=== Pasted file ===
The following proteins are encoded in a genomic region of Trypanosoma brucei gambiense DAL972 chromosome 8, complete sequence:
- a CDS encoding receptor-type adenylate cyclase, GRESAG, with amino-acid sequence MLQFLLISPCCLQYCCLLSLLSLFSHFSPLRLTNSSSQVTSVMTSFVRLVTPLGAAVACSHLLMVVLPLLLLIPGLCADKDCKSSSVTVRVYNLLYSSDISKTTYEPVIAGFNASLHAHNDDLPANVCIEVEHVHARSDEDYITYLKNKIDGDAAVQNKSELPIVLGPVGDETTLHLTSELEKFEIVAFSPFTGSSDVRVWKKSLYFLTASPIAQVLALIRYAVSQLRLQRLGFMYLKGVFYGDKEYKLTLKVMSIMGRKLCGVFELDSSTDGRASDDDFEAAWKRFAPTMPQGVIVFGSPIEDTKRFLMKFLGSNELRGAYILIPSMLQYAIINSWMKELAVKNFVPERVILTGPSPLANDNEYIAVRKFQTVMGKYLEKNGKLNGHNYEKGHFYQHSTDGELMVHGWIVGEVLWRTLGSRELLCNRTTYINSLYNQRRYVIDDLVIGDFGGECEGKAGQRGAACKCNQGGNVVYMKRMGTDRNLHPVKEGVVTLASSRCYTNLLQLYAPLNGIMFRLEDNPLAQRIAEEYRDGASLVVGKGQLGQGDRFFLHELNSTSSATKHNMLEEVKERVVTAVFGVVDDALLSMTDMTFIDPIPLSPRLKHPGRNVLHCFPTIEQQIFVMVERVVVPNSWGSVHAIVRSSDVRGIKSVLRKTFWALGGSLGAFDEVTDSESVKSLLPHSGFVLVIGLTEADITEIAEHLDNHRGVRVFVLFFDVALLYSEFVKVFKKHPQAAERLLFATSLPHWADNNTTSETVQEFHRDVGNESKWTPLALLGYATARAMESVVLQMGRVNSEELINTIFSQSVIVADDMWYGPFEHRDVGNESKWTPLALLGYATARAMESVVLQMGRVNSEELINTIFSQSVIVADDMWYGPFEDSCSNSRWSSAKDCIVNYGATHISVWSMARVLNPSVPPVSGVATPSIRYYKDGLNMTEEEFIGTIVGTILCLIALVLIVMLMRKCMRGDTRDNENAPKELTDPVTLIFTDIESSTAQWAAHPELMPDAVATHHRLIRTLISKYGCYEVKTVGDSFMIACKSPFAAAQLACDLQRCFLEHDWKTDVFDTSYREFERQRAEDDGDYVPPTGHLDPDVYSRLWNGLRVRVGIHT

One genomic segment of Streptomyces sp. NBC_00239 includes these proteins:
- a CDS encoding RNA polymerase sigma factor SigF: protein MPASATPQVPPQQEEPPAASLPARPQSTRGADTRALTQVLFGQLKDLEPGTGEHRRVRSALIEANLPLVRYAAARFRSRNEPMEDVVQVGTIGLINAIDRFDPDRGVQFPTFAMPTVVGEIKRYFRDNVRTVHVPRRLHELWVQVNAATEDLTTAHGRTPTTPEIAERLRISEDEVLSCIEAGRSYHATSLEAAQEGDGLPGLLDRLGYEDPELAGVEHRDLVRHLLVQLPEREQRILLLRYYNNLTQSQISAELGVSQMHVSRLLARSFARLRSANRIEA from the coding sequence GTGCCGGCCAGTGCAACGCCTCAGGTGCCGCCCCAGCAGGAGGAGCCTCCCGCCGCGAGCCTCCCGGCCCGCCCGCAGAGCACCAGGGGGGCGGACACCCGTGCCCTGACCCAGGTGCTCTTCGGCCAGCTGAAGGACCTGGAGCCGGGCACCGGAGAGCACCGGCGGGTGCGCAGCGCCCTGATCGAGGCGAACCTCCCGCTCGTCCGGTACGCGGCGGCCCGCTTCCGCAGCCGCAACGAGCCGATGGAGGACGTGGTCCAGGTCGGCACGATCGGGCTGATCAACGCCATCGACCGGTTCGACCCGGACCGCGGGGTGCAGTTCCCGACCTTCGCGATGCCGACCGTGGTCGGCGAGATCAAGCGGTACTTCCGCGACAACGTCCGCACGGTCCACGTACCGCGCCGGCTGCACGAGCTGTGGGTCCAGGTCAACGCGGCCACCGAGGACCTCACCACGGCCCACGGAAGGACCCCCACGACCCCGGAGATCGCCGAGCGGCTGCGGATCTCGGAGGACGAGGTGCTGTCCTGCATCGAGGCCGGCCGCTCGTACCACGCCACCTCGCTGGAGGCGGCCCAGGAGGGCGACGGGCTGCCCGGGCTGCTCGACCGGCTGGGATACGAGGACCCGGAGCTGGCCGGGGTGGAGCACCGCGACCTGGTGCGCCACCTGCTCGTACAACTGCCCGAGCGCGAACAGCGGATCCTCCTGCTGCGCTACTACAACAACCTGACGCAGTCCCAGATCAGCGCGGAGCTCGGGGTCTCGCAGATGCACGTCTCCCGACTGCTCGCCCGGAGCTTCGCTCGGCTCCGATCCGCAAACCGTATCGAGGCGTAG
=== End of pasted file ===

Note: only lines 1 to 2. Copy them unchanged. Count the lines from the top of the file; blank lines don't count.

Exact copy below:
The following proteins are encoded in a genomic region of Trypanosoma brucei gambiense DAL972 chromosome 8, complete sequence:
- a CDS encoding receptor-type adenylate cyclase, GRESAG, with amino-acid sequence MLQFLLISPCCLQYCCLLSLLSLFSHFSPLRLTNSSSQVTSVMTSFVRLVTPLGAAVACSHLLMVVLPLLLLIPGLCADKDCKSSSVTVRVYNLLYSSDISKTTYEPVIAGFNASLHAHNDDLPANVCIEVEHVHARSDEDYITYLKNKIDGDAAVQNKSELPIVLGPVGDETTLHLTSELEKFEIVAFSPFTGSSDVRVWKKSLYFLTASPIAQVLALIRYAVSQLRLQRLGFMYLKGVFYGDKEYKLTLKVMSIMGRKLCGVFELDSSTDGRASDDDFEAAWKRFAPTMPQGVIVFGSPIEDTKRFLMKFLGSNELRGAYILIPSMLQYAIINSWMKELAVKNFVPERVILTGPSPLANDNEYIAVRKFQTVMGKYLEKNGKLNGHNYEKGHFYQHSTDGELMVHGWIVGEVLWRTLGSRELLCNRTTYINSLYNQRRYVIDDLVIGDFGGECEGKAGQRGAACKCNQGGNVVYMKRMGTDRNLHPVKEGVVTLASSRCYTNLLQLYAPLNGIMFRLEDNPLAQRIAEEYRDGASLVVGKGQLGQGDRFFLHELNSTSSATKHNMLEEVKERVVTAVFGVVDDALLSMTDMTFIDPIPLSPRLKHPGRNVLHCFPTIEQQIFVMVERVVVPNSWGSVHAIVRSSDVRGIKSVLRKTFWALGGSLGAFDEVTDSESVKSLLPHSGFVLVIGLTEADITEIAEHLDNHRGVRVFVLFFDVALLYSEFVKVFKKHPQAAERLLFATSLPHWADNNTTSETVQEFHRDVGNESKWTPLALLGYATARAMESVVLQMGRVNSEELINTIFSQSVIVADDMWYGPFEHRDVGNESKWTPLALLGYATARAMESVVLQMGRVNSEELINTIFSQSVIVADDMWYGPFEDSCSNSRWSSAKDCIVNYGATHISVWSMARVLNPSVPPVSGVATPSIRYYKDGLNMTEEEFIGTIVGTILCLIALVLIVMLMRKCMRGDTRDNENAPKELTDPVTLIFTDIESSTAQWAAHPELMPDAVATHHRLIRTLISKYGCYEVKTVGDSFMIACKSPFAAAQLACDLQRCFLEHDWKTDVFDTSYREFERQRAEDDGDYVPPTGHLDPDVYSRLWNGLRVRVGIHT